As consumers' environmental awareness grows, dermatologists must at least keep pace, experts say. Put more bluntly, adopting environmentally responsible practices can help dermatologists protect both the planet and their bottom lines, they explain.
EDITOR'S NOTE: Are you looking to add a deeper shade of "green" to your practice? In this issue, Dermatology Times looks at some of the options available, from eco-friendly design and construction to elimination of excess paper and Styrofoam cups. We also take a look at "natural" and "organic" products and treatments (page 20), and we spotlight facilities in several states that are putting it all together.
"Consumers, especially in the up-and-coming generation Y, tend to patronize and work for companies and individuals who share their vision. And we know that regardless of age or party affiliation, the environment and environmental protection are becoming increasingly important to people," says Jill Buck, founding partner of Buck Consulting of Pleasanton, Calif., which provides environmental consulting services to physicians and other businesses.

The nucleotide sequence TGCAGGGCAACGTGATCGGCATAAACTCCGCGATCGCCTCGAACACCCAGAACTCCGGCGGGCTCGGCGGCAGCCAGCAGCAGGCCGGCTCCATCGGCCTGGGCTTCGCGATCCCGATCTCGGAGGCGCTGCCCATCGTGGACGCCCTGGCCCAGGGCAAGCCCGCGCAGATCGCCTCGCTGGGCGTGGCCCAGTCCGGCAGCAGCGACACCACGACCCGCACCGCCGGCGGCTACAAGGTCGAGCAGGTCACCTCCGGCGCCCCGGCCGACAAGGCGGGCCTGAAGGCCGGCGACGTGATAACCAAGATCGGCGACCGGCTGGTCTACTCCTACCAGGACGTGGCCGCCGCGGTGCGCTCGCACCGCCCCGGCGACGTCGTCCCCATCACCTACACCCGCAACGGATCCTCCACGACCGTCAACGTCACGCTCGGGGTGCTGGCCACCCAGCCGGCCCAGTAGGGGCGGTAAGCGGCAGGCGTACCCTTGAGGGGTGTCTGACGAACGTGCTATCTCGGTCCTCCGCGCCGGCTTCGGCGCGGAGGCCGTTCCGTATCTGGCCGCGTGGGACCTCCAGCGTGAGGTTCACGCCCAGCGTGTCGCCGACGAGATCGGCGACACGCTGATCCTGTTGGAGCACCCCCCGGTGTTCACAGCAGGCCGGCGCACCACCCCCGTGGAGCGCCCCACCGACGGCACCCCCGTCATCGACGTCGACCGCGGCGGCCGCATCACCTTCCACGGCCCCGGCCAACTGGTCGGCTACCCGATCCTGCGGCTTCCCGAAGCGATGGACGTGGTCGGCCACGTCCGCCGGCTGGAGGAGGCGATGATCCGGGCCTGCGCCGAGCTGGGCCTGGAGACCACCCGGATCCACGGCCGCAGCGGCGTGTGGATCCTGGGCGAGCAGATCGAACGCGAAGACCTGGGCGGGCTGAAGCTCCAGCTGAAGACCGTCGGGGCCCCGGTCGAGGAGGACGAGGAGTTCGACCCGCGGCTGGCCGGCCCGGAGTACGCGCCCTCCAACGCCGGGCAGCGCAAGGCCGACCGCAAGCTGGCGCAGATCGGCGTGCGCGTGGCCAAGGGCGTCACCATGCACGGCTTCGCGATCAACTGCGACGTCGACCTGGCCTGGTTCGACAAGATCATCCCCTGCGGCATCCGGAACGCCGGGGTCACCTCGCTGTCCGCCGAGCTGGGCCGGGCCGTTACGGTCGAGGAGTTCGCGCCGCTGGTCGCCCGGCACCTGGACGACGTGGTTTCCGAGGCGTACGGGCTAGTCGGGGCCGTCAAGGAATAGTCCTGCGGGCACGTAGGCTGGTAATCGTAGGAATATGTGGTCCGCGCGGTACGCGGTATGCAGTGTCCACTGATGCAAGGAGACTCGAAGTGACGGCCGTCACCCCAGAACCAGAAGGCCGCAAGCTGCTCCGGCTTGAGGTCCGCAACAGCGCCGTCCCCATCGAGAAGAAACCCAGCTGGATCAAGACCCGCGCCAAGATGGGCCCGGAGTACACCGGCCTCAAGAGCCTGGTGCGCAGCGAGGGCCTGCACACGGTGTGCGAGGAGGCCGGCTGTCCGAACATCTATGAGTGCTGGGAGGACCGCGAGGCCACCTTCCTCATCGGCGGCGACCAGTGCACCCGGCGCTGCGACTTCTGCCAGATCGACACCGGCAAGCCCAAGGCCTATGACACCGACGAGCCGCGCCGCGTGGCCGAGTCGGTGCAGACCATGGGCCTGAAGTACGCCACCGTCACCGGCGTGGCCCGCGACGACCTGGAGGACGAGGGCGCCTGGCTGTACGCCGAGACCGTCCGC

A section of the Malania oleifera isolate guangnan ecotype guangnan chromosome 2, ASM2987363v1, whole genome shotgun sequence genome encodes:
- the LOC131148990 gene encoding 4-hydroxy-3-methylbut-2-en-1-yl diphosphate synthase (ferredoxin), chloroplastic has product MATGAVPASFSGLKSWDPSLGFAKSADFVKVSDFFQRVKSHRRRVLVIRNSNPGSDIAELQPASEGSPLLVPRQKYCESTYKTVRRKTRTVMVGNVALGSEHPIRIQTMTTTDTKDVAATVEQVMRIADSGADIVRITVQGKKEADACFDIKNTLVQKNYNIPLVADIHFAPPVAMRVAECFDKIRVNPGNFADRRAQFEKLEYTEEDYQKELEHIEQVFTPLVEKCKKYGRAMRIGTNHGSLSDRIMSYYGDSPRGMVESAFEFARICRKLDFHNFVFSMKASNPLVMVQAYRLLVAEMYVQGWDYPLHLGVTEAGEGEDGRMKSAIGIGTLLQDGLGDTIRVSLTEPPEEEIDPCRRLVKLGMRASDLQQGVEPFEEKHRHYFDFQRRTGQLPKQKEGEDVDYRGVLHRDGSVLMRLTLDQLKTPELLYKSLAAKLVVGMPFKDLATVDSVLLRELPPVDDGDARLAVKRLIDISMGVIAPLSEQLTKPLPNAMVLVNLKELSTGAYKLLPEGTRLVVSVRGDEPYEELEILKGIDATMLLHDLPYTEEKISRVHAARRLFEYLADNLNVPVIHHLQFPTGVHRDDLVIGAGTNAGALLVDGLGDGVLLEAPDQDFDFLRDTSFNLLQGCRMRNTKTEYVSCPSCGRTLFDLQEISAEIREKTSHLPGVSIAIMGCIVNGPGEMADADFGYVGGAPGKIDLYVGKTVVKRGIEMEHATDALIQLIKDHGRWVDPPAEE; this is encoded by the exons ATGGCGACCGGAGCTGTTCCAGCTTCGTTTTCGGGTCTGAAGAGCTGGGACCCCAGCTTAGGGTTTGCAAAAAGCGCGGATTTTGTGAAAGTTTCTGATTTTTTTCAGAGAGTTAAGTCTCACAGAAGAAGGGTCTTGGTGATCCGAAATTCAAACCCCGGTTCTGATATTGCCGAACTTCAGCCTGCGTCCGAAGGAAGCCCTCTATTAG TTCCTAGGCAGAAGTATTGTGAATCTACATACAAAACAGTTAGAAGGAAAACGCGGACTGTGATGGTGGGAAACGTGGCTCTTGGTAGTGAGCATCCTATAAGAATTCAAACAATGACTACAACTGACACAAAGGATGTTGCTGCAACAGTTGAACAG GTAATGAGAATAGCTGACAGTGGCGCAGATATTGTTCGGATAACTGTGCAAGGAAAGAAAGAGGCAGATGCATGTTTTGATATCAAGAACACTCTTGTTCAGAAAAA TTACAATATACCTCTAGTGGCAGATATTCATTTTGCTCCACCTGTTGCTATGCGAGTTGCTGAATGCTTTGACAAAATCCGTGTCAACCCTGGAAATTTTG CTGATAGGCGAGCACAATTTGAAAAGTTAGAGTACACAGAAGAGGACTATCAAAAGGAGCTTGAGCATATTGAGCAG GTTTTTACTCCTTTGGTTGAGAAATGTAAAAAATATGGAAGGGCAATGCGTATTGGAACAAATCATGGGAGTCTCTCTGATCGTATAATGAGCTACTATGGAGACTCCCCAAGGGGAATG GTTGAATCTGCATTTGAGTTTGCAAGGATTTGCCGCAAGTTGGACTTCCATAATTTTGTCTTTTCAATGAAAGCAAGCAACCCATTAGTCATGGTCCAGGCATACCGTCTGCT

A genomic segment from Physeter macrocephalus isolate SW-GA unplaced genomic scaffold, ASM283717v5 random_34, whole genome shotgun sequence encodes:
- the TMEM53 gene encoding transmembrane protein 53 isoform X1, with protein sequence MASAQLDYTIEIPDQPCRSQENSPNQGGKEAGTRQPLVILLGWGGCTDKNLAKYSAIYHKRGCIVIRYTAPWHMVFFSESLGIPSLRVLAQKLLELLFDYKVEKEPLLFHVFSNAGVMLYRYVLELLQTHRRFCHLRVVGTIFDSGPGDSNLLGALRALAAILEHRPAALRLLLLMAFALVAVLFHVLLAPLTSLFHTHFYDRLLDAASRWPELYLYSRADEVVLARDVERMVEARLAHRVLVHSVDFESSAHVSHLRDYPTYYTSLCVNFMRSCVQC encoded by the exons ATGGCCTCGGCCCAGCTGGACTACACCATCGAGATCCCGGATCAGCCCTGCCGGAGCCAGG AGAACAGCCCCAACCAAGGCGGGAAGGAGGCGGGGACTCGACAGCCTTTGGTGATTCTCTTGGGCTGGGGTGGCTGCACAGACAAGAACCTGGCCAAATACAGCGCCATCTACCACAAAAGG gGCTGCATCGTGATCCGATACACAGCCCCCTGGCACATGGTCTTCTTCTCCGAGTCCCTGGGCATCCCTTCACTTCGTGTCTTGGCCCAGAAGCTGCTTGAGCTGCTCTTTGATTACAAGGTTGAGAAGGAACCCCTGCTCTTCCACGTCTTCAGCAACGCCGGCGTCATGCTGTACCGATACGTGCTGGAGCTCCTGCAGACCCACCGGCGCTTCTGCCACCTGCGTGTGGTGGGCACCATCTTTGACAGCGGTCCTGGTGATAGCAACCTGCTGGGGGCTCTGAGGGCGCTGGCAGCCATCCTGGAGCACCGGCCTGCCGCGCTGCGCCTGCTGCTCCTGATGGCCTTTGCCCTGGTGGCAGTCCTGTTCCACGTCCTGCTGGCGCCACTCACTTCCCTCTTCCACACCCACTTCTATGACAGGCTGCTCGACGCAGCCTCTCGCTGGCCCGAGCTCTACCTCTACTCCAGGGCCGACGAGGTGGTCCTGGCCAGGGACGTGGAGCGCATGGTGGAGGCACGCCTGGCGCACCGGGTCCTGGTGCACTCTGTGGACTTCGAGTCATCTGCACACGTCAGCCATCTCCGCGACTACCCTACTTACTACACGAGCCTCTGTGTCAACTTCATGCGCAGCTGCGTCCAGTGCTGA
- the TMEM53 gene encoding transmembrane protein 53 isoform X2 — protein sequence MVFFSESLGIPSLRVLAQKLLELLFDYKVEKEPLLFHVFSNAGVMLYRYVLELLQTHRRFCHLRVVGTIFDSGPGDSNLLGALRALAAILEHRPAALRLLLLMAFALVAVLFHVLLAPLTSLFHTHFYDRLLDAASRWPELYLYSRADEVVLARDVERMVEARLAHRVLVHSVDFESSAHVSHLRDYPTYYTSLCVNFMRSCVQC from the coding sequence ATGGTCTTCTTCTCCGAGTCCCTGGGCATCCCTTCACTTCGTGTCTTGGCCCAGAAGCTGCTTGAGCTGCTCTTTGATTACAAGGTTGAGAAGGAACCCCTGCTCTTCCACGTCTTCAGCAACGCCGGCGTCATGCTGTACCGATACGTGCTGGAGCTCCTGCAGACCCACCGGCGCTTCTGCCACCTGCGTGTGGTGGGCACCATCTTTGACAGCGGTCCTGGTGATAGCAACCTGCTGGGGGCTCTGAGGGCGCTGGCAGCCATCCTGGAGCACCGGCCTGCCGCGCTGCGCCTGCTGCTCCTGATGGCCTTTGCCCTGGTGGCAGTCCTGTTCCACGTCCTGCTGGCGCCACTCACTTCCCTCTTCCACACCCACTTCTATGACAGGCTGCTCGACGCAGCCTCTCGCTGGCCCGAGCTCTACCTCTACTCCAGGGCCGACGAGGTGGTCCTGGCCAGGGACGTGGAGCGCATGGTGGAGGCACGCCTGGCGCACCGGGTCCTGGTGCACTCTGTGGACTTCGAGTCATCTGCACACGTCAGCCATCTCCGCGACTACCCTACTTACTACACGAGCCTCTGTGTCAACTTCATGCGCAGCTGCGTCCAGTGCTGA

However, sources say most physicians hardly know where to start when it comes to "greening" their enterprises.
Architect Jeffrey K. Griffin, A.I.A., principal with Atlanta-based Medical Design International, says his M.D. clients generally express interest in constructing green or sustainable buildings, "but they don't really know anything about it."
Mr. Griffin is also accredited in Leadership in Energy and Environmental Design (LEED), having met requirements set by the U.S. Green Building Council (USGBC).
Ms. Buck says that when she asks physicians if they're using low volatile organic compound (VOC)-emitting carpets, which are healthier for patients and staff, "They have no idea what I just said."
"To actually go green is an intense process, if somebody is trying to have a completely green office," says Kelly Costa Gravitt, a spa consultant with Natural Resources Spa Consulting and head of the company's medical and wellness division.
For instance, the challenge of eliminating mercury from medical practices alone is "much bigger oftentimes than we consider," potentially involving everything from contact lens solution to medical batteries, scales, blood analyzers and pacemakers, she says.
Whether a practice pursues certification or not (most don't), he says the key is deciding what a practice wants to achieve in terms of sustainability.